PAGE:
Angelina Jolie covers the September issue of Vanity Fair, and I already covered the quotes about her family and life post-divorce in a previous post (go here to read). Jolie covers VF because she’s promoting her Cambodian film (which she directed) First They Killed My Father, based on Loung Ung’s memoir. The film features a child actor playing Loung Ung during her childhood under the Khmer Rouge, as well as other child actors. As she was casting the film, Angelina obviously selected an entirely Cambodian cast, and she had a peculiar method for finding the right child actors:
To cast the children in the film, Jolie looked at orphanages, circuses, and slum schools, specifically seeking children who had experienced hardship. In order to find their lead, to play young Loung Ung, the casting directors set up a game, rather disturbing in its realism: they put money on the table and asked the child to think of something she needed the money for, and then to snatch it away. The director would pretend to catch the child, and the child would have to come up with a lie. “Srey Moch [the girl ultimately chosen for the part] was the only child that stared at the money for a very, very long time,” Jolie says. “When she was forced to give it back, she became overwhelmed with emotion. All these different things came flooding back.” Jolie then tears up. “When she was asked later what the money was for, she said her grandfather had died, and they didn’t have enough money for a nice funeral.”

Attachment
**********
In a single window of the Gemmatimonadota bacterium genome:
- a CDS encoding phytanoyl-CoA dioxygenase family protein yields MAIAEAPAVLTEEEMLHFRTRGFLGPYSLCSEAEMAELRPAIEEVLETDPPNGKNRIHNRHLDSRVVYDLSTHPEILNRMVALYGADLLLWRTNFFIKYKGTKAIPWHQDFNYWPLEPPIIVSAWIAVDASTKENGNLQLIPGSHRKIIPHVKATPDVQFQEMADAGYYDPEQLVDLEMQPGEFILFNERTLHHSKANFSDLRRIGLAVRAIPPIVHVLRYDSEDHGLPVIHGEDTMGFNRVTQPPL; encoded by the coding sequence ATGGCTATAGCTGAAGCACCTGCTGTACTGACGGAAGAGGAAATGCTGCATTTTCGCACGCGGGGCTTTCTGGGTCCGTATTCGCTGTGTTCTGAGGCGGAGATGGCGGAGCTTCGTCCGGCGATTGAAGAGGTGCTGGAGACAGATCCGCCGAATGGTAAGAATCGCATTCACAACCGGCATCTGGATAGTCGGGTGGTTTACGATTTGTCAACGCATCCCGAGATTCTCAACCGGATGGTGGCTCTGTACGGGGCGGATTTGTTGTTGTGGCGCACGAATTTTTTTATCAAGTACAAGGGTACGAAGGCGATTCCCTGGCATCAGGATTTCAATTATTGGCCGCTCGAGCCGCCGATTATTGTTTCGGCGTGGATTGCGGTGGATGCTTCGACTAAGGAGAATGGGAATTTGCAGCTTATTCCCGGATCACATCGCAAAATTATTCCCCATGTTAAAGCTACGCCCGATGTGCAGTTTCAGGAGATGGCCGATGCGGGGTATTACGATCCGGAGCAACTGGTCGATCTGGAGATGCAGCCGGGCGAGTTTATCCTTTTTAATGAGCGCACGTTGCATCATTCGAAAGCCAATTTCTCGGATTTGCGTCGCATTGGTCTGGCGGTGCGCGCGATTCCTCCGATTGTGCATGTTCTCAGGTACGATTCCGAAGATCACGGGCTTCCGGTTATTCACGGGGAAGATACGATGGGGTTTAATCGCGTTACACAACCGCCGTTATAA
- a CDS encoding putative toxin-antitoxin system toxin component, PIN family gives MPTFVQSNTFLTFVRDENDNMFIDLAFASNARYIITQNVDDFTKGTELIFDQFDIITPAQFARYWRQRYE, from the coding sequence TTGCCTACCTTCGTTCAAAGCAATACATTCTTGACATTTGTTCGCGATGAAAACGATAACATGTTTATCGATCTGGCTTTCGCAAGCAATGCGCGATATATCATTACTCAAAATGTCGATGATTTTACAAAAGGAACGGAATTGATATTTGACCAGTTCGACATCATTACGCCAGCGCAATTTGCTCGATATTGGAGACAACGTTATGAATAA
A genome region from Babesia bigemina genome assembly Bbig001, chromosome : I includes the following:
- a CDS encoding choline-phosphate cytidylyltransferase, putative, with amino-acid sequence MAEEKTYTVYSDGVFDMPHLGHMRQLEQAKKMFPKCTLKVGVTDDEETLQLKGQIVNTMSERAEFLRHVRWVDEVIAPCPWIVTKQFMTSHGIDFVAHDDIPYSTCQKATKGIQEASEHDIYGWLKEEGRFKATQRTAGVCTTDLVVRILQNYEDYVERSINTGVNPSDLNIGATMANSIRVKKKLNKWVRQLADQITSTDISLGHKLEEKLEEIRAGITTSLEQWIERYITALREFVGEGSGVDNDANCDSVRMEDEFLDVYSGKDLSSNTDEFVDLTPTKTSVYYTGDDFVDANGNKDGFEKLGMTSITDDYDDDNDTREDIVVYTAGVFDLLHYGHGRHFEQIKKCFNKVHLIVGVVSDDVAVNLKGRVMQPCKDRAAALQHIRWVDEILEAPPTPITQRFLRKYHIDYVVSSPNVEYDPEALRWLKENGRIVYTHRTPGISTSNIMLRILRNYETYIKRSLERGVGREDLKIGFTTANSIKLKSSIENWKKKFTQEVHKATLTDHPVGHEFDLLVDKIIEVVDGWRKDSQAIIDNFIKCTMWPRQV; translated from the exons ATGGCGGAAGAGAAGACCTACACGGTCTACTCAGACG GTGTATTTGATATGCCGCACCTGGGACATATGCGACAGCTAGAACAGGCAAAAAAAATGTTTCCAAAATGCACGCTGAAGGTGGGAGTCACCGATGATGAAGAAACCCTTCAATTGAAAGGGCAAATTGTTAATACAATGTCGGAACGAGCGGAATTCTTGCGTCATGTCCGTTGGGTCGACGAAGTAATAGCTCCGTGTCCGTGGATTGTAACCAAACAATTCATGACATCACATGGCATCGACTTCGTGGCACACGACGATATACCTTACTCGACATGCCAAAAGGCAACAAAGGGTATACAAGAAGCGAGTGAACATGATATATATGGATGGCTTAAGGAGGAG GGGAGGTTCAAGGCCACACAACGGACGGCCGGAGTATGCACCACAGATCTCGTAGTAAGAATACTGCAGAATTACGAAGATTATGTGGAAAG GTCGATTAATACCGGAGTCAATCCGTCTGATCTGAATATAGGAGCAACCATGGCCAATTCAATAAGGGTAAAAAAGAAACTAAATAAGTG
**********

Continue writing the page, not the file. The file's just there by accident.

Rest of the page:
That authentic connection to pain was awakened in everyone involved, says Jolie, making for a film set like nothing she’d ever seen. “There wasn’t a person who was working on the movie who didn’t have a personal connection. They weren’t coming to do a job. They were walking in the exodus for the people whom they had lost in their family, and it was out of respect for them that they were going to re-create it . . . It completed something for them.” Some had flashbacks and nightmares. For this reason, a therapist was on set every day. And then there were the odd bystanders who hadn’t been aware that a movie was being made, and were traumatized. In one scene, recalls Jolie, “when the Khmer Rouge came over the bridge, we had a few people who really dropped to their knees and wailed. They were horrified to see them come back.”
As many have pointed out, the story about setting up poor children and orphans to “steal money” seems… exploitative. My first reaction when reading the cover story was that it sounded stupidly unnecessary too – surely there were easier, less complicated and less exploitative ways of auditioning these kids and figuring out if they had the capacity to portray the necessary emotions. It also seemed… odd that this was a story Angelina wanted to be told in her VF profile. Does she not realize how it would come across? Now, all that being said, re-read the passage: they set this up as a game. That’s what they told the kids, that it was just a game. I think that’s how Angelina justified it to herself, and how everyone around her justified it.
Cover courtesy of Mert Alas and Marcus Piggott/VF and additional photos courtesy of Getty.